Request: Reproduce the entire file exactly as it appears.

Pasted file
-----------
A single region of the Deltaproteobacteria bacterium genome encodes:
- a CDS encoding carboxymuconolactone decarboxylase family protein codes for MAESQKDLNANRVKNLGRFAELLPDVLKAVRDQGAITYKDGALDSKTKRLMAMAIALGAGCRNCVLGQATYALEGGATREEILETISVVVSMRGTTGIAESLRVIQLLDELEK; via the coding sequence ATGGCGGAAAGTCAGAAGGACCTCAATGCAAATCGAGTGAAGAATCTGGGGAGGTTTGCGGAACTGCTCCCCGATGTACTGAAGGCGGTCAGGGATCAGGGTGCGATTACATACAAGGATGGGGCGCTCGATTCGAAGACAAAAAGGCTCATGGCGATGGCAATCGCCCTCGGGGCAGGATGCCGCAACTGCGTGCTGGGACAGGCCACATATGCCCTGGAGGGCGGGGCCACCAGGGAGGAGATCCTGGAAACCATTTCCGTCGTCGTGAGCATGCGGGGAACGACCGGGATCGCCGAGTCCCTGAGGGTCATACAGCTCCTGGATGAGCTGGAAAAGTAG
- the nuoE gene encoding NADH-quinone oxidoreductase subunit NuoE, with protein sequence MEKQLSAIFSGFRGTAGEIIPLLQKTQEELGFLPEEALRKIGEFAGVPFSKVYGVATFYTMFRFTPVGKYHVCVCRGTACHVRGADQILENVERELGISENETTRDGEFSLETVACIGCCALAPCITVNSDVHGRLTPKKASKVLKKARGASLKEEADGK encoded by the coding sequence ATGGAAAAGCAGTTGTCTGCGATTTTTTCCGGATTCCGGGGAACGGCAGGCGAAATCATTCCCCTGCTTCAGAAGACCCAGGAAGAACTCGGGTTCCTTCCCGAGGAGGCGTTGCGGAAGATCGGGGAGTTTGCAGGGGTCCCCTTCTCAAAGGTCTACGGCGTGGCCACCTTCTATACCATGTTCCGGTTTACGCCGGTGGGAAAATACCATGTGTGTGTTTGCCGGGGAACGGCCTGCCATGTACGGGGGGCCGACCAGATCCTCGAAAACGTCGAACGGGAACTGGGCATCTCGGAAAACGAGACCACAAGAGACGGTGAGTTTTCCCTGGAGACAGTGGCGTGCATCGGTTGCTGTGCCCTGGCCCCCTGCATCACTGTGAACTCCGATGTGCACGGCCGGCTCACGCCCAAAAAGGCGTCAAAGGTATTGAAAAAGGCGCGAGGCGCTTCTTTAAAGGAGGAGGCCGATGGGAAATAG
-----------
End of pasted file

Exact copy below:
A single region of the Deltaproteobacteria bacterium genome encodes:
- a CDS encoding carboxymuconolactone decarboxylase family protein codes for MAESQKDLNANRVKNLGRFAELLPDVLKAVRDQGAITYKDGALDSKTKRLMAMAIALGAGCRNCVLGQATYALEGGATREEILETISVVVSMRGTTGIAESLRVIQLLDELEK; via the coding sequence ATGGCGGAAAGTCAGAAGGACCTCAATGCAAATCGAGTGAAGAATCTGGGGAGGTTTGCGGAACTGCTCCCCGATGTACTGAAGGCGGTCAGGGATCAGGGTGCGATTACATACAAGGATGGGGCGCTCGATTCGAAGACAAAAAGGCTCATGGCGATGGCAATCGCCCTCGGGGCAGGATGCCGCAACTGCGTGCTGGGACAGGCCACATATGCCCTGGAGGGCGGGGCCACCAGGGAGGAGATCCTGGAAACCATTTCCGTCGTCGTGAGCATGCGGGGAACGACCGGGATCGCCGAGTCCCTGAGGGTCATACAGCTCCTGGATGAGCTGGAAAAGTAG
- the nuoE gene encoding NADH-quinone oxidoreductase subunit NuoE, with protein sequence MEKQLSAIFSGFRGTAGEIIPLLQKTQEELGFLPEEALRKIGEFAGVPFSKVYGVATFYTMFRFTPVGKYHVCVCRGTACHVRGADQILENVERELGISENETTRDGEFSLETVACIGCCALAPCITVNSDVHGRLTPKKASKVLKKARGASLKEEADGK encoded by the coding sequence ATGGAAAAGCAGTTGTCTGCGATTTTTTCCGGATTCCGGGGAACGGCAGGCGAAATCATTCCCCTGCTTCAGAAGACCCAGGAAGAACTCGGGTTCCTTCCCGAGGAGGCGTTGCGGAAGATCGGGGAGTTTGCAGGGGTCCCCTTCTCAAAGGTCTACGGCGTGGCCACCTTCTATACCATGTTCCGGTTTACGCCGGTGGGAAAATACCATGTGTGTGTTTGCCGGGGAACGGCCTGCCATGTACGGGGGGCCGACCAGATCCTCGAAAACGTCGAACGGGAACTGGGCATCTCGGAAAACGAGACCACAAGAGACGGTGAGTTTTCCCTGGAGACAGTGGCGTGCATCGGTTGCTGTGCCCTGGCCCCCTGCATCACTGTGAACTCCGATGTGCACGGCCGGCTCACGCCCAAAAAGGCGTCAAAGGTATTGAAAAAGGCGCGAGGCGCTTCTTTAAAGGAGGAGGCCGATGGGAAATAG